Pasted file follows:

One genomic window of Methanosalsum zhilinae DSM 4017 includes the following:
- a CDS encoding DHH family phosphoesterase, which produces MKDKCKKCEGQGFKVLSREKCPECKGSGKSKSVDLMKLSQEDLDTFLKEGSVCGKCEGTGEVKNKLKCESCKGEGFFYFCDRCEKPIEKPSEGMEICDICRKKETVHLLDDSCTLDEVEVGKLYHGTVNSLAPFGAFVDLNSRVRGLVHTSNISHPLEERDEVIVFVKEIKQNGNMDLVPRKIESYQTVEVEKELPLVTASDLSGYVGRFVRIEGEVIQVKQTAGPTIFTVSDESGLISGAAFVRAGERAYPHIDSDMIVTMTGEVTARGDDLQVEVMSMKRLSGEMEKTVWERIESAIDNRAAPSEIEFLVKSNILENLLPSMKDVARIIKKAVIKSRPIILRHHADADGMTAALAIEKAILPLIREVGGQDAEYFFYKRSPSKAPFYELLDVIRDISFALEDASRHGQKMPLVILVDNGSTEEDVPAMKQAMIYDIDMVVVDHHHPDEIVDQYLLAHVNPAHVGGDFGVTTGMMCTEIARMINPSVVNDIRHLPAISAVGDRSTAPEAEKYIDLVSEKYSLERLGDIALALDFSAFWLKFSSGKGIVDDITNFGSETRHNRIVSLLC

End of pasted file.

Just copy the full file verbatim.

One genomic window of Methanosalsum zhilinae DSM 4017 includes the following:
- a CDS encoding DHH family phosphoesterase, which produces MKDKCKKCEGQGFKVLSREKCPECKGSGKSKSVDLMKLSQEDLDTFLKEGSVCGKCEGTGEVKNKLKCESCKGEGFFYFCDRCEKPIEKPSEGMEICDICRKKETVHLLDDSCTLDEVEVGKLYHGTVNSLAPFGAFVDLNSRVRGLVHTSNISHPLEERDEVIVFVKEIKQNGNMDLVPRKIESYQTVEVEKELPLVTASDLSGYVGRFVRIEGEVIQVKQTAGPTIFTVSDESGLISGAAFVRAGERAYPHIDSDMIVTMTGEVTARGDDLQVEVMSMKRLSGEMEKTVWERIESAIDNRAAPSEIEFLVKSNILENLLPSMKDVARIIKKAVIKSRPIILRHHADADGMTAALAIEKAILPLIREVGGQDAEYFFYKRSPSKAPFYELLDVIRDISFALEDASRHGQKMPLVILVDNGSTEEDVPAMKQAMIYDIDMVVVDHHHPDEIVDQYLLAHVNPAHVGGDFGVTTGMMCTEIARMINPSVVNDIRHLPAISAVGDRSTAPEAEKYIDLVSEKYSLERLGDIALALDFSAFWLKFSSGKGIVDDITNFGSETRHNRIVSLLC